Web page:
2. Serve new foods in smaller quantities that you know your child will eat. I know our daughter eats smaller portions than our son and give her smaller amounts to start off with. If she wants seconds, than I’m happy she enjoys the dish. When introducing a new food, insist that your child try it, but don’t expect instant acceptance. It took me a long time to finish my peas when I was younger. Now that I’m older, I have grown to love the taste of peas.  Discuss new foods briefly so that the meal is not a mystery-children like to know what they are eating.
  3. Avoid hot, spicy ingredients unless your children prefer such foods. Parents can easily add extra seasonings to their own plates.
  4. Encourage your children to accept beans. Unfortuneately, beans have a bad reputation because of their texture as well as their gas-producing properties. (Did I just say gas? You  mothers know what I mean). Serve beans in soups, tacos or burgers-forms that are more likely to succeed with children.
  5. Whenever possible, add extra nutrition to your children’s meals with the following ingredients: nutritional yeast, miso, sunflower seeds (grind the seeds for younger children), wheat germ and tahini.
  6. Use a juice, to make tasty and nutritious fruit and vegetable drinks, which children enjoy at both snacks and meals. Encourage children to invent their own combinations. This gets them excited about fruits and vegetables. Remember, if your children start out with wholesome ingredients, you can allow them much more freedom of choice without worrying about their nutrition.
  7. If children are hungry between meals, offer them raw vegetables for a snack. Carrot and tender celery sticks (children aren’t fond of stringy celery) in a cup of cold water will be gobbled up as fast as cooking-by adults as well as children.
  8.  Don’t keep foods in the house that you don’t want your children to eat. A child may never choose fruit over a cookie, but he or she often will choose fruit over nothing.
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Five Fun Baking Recipes for Kids:A Guest Post

Posted on 27 May 2011 by noelskitchen

Today’s post is from Stephen Pazyra, CEO of an online bakery that delivers premium logo cookies. Today he’s sharing how you can spend quality time in the kitchen with your kids making fun and simple recipes that are kid-friendly. What a great way to spend a day with your kids!

Enjoy today’s post!


Baking with children is a great way to spend quality time together and provide them with a fun (and sometimes messy!) experience. Whether or not the kids are your own, you’ll have a great time supervising their cooking endeavors, and these five simple, kid-friendly recipes are perfect for involving little hands in the kitchen.

·         Crazy Kids Personal Pizza
Practically every child likes pizza, so why not teach the kids in your life how to make one? This Food Network recipe is nice because it’s for a personal pizza. That means if you’re cooking with several children, each one can add the toppings he or she desires.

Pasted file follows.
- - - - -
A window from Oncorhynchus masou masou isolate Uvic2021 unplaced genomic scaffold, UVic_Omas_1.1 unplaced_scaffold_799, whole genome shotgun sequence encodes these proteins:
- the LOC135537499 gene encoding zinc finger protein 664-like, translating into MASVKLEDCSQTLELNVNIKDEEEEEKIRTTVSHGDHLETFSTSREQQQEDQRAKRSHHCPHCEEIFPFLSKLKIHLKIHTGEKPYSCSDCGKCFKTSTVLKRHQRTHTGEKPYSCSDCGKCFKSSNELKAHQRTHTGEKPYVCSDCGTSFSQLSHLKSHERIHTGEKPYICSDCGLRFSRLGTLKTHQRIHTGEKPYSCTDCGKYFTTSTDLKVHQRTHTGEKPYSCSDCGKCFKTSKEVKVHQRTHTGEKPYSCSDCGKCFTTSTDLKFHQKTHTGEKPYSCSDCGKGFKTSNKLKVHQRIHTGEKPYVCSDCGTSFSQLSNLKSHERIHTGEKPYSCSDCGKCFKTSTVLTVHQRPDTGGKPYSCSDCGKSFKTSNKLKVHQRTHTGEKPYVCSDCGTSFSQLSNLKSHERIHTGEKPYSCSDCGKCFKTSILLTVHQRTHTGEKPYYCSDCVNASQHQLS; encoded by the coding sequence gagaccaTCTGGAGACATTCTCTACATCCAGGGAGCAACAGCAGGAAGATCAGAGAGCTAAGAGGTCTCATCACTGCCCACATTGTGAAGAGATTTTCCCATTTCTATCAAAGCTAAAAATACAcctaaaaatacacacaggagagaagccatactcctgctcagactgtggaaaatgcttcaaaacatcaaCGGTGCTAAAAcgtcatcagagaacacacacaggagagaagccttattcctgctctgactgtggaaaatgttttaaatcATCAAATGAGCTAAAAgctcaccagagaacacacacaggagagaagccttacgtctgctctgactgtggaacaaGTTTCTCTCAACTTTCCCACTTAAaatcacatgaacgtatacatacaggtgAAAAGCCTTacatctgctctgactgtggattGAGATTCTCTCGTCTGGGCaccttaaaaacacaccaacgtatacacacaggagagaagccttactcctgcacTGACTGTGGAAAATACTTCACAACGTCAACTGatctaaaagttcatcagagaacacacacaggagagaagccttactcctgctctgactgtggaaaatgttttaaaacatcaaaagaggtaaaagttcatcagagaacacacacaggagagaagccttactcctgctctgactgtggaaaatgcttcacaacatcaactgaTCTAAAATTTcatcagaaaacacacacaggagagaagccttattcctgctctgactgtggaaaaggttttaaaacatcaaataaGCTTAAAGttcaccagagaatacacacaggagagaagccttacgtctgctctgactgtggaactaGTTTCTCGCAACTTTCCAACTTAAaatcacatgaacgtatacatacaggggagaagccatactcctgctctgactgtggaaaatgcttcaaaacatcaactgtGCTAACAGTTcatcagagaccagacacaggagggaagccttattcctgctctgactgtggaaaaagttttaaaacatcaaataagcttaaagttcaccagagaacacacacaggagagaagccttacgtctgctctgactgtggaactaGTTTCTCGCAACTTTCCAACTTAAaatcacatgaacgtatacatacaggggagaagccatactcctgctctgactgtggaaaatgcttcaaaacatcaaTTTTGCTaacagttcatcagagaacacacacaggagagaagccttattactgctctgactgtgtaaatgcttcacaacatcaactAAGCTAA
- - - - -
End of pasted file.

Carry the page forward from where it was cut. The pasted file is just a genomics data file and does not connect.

To make this recipe, you need a pizza stone, store-bought pizza dough, tomato sauce, mozzarella, Romano cheese, olive oil, flour and several toppings. Pizza is fun because there are so many ways to make it. You may also want to try this homemade pizza recipe!

·         Peanut Butter Cookies with Hershey Kisses
Your children will be the envy of their friends if they make these mouth-watering cookies from the website. Perfect with a glass of milk, they’ll satisfy even the pickiest of eaters after a long day of school.
Once you’ve mixed the dough, you roll it into small balls, which kids love because they get to dig in with their hands. You bake the dough until it is golden brown, and place a Hershey’s Kiss in the center of each cookie. This recipe makes 48 cookies, ensuring they last a few days.

·         Banana Bread
Children will enjoy smashing bananas for this Williams-Sonoma recipe. Just make sure the bananas you give them are very ripe. The recipe really is quite easy to prepare. The hardest part is the 45 minute wait while it’s baking.
During this time, you can have your little bakers help wash the dishes and clean the counters. To motivate them, tell them their reward will be a fresh slice of banana bread!

·         Soft Pretzels
Soft pretzels are another fun recipe for children to make. Between mixing, rolling, and shaping the dough into a pretzel shape, kids will want to make this snack again and again. This Allrecipes recipe requires you to dissolve yeast in warm water, add a bunch of ingredients (sugar, salt butter and egg), and stir in flour.
You refrigerate the dough for a while, cut it in half, and separate each half into 16 equal pieces. After rolling each piece into a 20-inch rope, shaping the pieces into pretzels, and brushing egg over the pretzels (you can also add salt), you bake them in the oven.

·         Crunchy, Oven Baked Chicken Toes
Children will probably laugh at the funny name of this Rachael Ray recipe. But their laughter will change to pleasure when they sample the tasty treat. The first steps involve crushing corn flakes and mixing them with breadcrumbs, sugar, salt, pepper, and allspice.
Next, some vegetable oil is mixed in with the breading. After a grownup has cut chicken breast tenders into 2-inch pieces, the child can turn the chicken in flour, eggs, and the breading. The last step is baking the chicken for about 15 minutes.

Do you have any fun, child-friendly recipes that you like to make with your little ones?

Author Bio: Stephen Pazyra is founder and CEO of 1-800-Bakery, an online bakery that delivers premium logo cookies with a commitment to quality and freshness.